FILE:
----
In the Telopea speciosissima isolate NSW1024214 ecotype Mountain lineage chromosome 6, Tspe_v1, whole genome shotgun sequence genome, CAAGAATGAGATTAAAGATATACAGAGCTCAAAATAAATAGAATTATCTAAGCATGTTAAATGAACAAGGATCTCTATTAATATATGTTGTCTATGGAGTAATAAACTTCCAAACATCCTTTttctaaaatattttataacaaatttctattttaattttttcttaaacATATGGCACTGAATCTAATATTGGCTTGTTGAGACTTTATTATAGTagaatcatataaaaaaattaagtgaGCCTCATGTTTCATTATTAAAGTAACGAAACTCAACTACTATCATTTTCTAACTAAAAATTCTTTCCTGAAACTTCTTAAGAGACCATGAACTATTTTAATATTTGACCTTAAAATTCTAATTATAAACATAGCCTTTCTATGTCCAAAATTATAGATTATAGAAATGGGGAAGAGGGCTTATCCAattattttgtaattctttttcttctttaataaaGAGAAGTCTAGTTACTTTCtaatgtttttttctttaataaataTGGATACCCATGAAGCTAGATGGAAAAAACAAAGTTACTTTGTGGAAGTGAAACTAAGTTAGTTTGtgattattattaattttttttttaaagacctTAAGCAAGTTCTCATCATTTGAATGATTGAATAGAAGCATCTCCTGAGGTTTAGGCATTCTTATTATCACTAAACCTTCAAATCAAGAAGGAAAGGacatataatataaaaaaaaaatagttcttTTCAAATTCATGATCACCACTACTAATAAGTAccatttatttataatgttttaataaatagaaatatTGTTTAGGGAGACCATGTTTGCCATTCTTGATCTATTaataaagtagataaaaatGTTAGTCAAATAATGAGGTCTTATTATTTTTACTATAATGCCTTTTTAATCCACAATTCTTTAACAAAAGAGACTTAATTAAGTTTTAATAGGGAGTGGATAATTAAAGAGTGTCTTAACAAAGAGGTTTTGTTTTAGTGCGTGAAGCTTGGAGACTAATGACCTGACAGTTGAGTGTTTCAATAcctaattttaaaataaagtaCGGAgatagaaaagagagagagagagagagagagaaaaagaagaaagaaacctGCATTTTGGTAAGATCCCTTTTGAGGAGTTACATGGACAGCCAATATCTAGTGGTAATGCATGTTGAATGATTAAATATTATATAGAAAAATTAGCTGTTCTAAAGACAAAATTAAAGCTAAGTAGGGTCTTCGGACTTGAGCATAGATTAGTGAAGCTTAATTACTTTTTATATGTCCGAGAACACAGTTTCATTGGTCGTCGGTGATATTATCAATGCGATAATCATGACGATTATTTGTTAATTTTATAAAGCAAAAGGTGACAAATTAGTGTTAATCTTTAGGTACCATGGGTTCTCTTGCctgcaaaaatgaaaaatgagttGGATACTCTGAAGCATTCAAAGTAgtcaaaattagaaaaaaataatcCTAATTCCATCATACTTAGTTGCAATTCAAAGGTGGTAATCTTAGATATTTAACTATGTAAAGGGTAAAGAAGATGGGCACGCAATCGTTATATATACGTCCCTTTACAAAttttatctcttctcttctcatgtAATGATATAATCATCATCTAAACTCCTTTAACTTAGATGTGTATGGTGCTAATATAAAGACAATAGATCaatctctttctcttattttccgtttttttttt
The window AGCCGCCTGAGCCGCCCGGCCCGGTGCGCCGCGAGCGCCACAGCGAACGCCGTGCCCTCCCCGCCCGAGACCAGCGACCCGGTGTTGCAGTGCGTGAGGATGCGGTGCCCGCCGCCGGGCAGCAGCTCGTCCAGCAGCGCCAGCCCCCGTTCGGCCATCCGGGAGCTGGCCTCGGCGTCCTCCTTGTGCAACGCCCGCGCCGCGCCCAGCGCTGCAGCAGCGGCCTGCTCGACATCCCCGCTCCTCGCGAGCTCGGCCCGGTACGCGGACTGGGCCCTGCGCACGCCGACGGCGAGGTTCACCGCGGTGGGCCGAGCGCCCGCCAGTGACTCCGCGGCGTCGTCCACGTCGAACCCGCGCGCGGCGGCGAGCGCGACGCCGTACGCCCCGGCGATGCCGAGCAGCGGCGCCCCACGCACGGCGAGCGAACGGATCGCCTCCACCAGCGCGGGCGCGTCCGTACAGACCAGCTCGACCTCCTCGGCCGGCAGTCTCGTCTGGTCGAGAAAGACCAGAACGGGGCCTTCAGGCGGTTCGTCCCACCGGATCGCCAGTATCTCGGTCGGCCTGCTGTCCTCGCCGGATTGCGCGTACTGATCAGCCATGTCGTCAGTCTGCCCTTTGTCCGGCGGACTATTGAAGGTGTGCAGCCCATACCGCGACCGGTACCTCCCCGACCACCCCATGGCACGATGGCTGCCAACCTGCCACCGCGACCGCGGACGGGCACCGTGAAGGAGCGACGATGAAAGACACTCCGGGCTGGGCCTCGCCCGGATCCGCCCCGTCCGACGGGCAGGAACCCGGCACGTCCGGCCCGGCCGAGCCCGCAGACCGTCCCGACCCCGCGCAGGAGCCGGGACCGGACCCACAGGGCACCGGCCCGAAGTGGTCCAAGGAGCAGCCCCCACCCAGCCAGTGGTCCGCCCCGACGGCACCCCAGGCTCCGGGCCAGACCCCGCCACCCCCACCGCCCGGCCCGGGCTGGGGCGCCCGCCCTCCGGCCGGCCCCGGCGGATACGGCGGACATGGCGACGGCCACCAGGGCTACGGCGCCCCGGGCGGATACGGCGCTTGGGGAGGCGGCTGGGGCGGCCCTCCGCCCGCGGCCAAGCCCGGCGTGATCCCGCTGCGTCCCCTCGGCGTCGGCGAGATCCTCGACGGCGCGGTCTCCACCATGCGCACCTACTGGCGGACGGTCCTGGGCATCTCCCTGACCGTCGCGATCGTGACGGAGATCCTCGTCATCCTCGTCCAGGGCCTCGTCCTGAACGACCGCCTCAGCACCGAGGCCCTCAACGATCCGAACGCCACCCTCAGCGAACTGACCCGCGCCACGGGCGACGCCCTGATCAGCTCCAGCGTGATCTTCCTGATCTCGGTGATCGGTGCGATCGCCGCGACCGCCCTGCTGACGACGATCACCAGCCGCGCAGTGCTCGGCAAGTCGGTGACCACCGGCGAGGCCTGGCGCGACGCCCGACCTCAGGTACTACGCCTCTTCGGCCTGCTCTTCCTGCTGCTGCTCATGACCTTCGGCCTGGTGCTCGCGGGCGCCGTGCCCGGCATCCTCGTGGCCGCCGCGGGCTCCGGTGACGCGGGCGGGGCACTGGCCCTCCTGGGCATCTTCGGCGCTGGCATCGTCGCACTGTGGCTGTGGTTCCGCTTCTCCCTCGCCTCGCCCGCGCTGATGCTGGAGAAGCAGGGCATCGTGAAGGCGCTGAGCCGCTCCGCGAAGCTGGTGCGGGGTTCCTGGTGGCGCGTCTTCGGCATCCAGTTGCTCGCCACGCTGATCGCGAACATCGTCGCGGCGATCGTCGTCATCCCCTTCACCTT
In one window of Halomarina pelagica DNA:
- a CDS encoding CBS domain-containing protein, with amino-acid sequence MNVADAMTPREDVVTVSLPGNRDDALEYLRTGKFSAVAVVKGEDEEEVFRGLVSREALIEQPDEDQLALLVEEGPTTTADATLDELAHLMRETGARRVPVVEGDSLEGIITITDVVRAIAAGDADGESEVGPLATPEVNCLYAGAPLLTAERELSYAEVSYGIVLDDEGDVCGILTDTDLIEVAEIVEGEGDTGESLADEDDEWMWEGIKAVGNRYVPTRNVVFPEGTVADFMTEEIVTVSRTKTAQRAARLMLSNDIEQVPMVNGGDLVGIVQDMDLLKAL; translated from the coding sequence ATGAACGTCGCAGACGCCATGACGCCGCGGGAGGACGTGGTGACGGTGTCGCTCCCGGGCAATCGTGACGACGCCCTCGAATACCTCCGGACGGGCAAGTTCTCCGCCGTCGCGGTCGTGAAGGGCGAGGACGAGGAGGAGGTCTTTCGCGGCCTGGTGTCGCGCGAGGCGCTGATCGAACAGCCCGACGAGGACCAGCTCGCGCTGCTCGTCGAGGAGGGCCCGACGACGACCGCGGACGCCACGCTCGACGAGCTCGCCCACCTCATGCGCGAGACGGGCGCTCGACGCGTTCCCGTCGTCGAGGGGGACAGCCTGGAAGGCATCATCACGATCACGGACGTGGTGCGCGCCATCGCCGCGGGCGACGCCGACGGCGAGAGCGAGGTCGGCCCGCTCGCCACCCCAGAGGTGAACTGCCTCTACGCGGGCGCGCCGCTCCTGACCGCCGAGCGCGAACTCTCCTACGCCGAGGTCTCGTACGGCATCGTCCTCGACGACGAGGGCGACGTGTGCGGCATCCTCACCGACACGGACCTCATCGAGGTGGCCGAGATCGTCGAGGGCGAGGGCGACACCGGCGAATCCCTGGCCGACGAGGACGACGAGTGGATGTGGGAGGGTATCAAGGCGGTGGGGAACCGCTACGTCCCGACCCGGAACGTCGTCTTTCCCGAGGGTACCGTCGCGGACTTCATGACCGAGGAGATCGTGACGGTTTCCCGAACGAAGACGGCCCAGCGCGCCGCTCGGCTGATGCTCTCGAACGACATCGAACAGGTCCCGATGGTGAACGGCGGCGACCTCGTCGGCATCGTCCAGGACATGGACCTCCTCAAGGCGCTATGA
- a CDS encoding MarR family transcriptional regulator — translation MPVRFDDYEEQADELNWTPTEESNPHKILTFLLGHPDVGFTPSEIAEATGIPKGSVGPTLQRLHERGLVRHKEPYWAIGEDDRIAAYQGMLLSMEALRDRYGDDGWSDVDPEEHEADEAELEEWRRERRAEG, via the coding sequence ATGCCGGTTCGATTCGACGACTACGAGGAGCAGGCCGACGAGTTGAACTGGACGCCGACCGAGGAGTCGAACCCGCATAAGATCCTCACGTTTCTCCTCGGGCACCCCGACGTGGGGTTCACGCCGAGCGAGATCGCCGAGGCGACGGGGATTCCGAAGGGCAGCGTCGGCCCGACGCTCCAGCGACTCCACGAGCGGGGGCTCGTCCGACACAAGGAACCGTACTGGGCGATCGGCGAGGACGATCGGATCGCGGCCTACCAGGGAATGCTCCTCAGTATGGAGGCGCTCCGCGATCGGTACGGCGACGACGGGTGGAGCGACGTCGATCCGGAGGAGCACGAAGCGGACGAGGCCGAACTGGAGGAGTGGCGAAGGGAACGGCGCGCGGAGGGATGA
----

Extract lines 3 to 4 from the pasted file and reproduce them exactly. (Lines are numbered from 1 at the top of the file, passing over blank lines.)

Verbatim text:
In one window of Halomarina pelagica DNA:
- a CDS encoding CBS domain-containing protein, with amino-acid sequence MNVADAMTPREDVVTVSLPGNRDDALEYLRTGKFSAVAVVKGEDEEEVFRGLVSREALIEQPDEDQLALLVEEGPTTTADATLDELAHLMRETGARRVPVVEGDSLEGIITITDVVRAIAAGDADGESEVGPLATPEVNCLYAGAPLLTAERELSYAEVSYGIVLDDEGDVCGILTDTDLIEVAEIVEGEGDTGESLADEDDEWMWEGIKAVGNRYVPTRNVVFPEGTVADFMTEEIVTVSRTKTAQRAARLMLSNDIEQVPMVNGGDLVGIVQDMDLLKAL; translated from the coding sequence ATGAACGTCGCAGACGCCATGACGCCGCGGGAGGACGTGGTGACGGTGTCGCTCCCGGGCAATCGTGACGACGCCCTCGAATACCTCCGGACGGGCAAGTTCTCCGCCGTCGCGGTCGTGAAGGGCGAGGACGAGGAGGAGGTCTTTCGCGGCCTGGTGTCGCGCGAGGCGCTGATCGAACAGCCCGACGAGGACCAGCTCGCGCTGCTCGTCGAGGAGGGCCCGACGACGACCGCGGACGCCACGCTCGACGAGCTCGCCCACCTCATGCGCGAGACGGGCGCTCGACGCGTTCCCGTCGTCGAGGGGGACAGCCTGGAAGGCATCATCACGATCACGGACGTGGTGCGCGCCATCGCCGCGGGCGACGCCGACGGCGAGAGCGAGGTCGGCCCGCTCGCCACCCCAGAGGTGAACTGCCTCTACGCGGGCGCGCCGCTCCTGACCGCCGAGCGCGAACTCTCCTACGCCGAGGTCTCGTACGGCATCGTCCTCGACGACGAGGGCGACGTGTGCGGCATCCTCACCGACACGGACCTCATCGAGGTGGCCGAGATCGTCGAGGGCGAGGGCGACACCGGCGAATCCCTGGCCGACGAGGACGACGAGTGGATGTGGGAGGGTATCAAGGCGGTGGGGAACCGCTACGTCCCGACCCGGAACGTCGTCTTTCCCGAGGGTACCGTCGCGGACTTCATGACCGAGGAGATCGTGACGGTTTCCCGAACGAAGACGGCCCAGCGCGCCGCTCGGCTGATGCTCTCGAACGACATCGAACAGGTCCCGATGGTGAACGGCGGCGACCTCGTCGGCATCGTCCAGGACATGGACCTCCTCAAGGCGCTATGA